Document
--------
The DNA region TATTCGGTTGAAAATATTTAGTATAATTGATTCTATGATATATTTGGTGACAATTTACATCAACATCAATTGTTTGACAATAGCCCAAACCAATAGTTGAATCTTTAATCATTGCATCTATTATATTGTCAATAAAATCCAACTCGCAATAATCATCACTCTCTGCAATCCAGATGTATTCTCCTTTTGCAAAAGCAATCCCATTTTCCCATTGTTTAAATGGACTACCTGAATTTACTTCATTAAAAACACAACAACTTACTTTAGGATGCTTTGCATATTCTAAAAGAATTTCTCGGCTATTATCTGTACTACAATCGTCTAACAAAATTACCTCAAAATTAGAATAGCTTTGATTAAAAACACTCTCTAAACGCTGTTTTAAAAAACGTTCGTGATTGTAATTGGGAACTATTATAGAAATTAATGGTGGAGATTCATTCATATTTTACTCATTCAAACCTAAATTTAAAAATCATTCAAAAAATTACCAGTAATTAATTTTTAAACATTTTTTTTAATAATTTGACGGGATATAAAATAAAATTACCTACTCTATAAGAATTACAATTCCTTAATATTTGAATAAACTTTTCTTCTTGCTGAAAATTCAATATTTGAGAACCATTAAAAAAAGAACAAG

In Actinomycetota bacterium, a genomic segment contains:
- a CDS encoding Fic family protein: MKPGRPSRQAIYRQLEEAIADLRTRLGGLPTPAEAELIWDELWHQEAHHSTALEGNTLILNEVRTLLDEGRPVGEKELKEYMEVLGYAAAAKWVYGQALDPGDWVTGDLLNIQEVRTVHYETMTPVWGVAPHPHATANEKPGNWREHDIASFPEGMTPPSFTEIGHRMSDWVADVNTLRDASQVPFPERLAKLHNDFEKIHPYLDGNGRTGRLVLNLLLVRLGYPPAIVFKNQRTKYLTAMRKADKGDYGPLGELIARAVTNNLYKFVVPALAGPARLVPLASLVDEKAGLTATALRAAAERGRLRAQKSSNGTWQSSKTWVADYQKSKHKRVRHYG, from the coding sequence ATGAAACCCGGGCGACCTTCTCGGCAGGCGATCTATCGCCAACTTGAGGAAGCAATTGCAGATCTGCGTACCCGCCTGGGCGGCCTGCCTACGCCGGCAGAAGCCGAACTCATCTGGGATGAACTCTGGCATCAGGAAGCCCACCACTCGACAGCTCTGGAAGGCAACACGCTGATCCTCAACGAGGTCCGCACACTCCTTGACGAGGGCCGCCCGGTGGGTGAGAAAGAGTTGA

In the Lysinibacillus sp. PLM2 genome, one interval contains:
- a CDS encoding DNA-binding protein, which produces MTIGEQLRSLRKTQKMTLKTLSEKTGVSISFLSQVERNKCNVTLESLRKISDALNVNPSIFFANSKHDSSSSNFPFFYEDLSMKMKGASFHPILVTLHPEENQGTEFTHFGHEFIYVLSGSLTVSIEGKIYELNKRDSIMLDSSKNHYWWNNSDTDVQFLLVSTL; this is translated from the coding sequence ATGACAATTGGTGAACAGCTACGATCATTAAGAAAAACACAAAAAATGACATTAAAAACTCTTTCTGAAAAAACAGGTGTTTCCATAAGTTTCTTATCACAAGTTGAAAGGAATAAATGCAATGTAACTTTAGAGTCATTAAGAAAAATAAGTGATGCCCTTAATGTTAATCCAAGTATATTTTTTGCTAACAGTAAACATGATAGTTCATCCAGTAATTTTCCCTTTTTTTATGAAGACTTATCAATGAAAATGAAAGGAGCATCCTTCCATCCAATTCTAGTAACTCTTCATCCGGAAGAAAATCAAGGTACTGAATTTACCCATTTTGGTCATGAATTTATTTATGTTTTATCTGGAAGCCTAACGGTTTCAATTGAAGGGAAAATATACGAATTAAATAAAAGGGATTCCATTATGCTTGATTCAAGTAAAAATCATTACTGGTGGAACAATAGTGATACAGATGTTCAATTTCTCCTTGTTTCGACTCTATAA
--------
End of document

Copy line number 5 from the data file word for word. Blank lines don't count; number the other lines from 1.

- a CDS encoding DNA-binding protein, which produces MTIGEQLRSLRKTQKMTLKTLSEKTGVSISFLSQVERNKCNVTLESLRKISDALNVNPSIFFANSKHDSSSSNFPFFYEDLSMKMKGASFHPILVTLHPEENQGTEFTHFGHEFIYVLSGSLTVSIEGKIYELNKRDSIMLDSSKNHYWWNNSDTDVQFLLVSTL; this is translated from the coding sequence ATGACAATTGGTGAACAGCTACGATCATTAAGAAAAACACAAAAAATGACATTAAAAACTCTTTCTGAAAAAACAGGTGTTTCCATAAGTTTCTTATCACAAGTTGAAAGGAATAAATGCAATGTAACTTTAGAGTCATTAAGAAAAATAAGTGATGCCCTTAATGTTAATCCAAGTATATTTTTTGCTAACAGTAAACATGATAGTTCATCCAGTAATTTTCCCTTTTTTTATGAAGACTTATCAATGAAAATGAAAGGAGCATCCTTCCATCCAATTCTAGTAACTCTTCATCCGGAAGAAAATCAAGGTACTGAATTTACCCATTTTGGTCATGAATTTATTTATGTTTTATCTGGAAGCCTAACGGTTTCAATTGAAGGGAAAATATACGAATTAAATAAAAGGGATTCCATTATGCTTGATTCAAGTAAAAATCATTACTGGTGGAACAATAGTGATACAGATGTTCAATTTCTCCTTGTTTCGACTCTATAA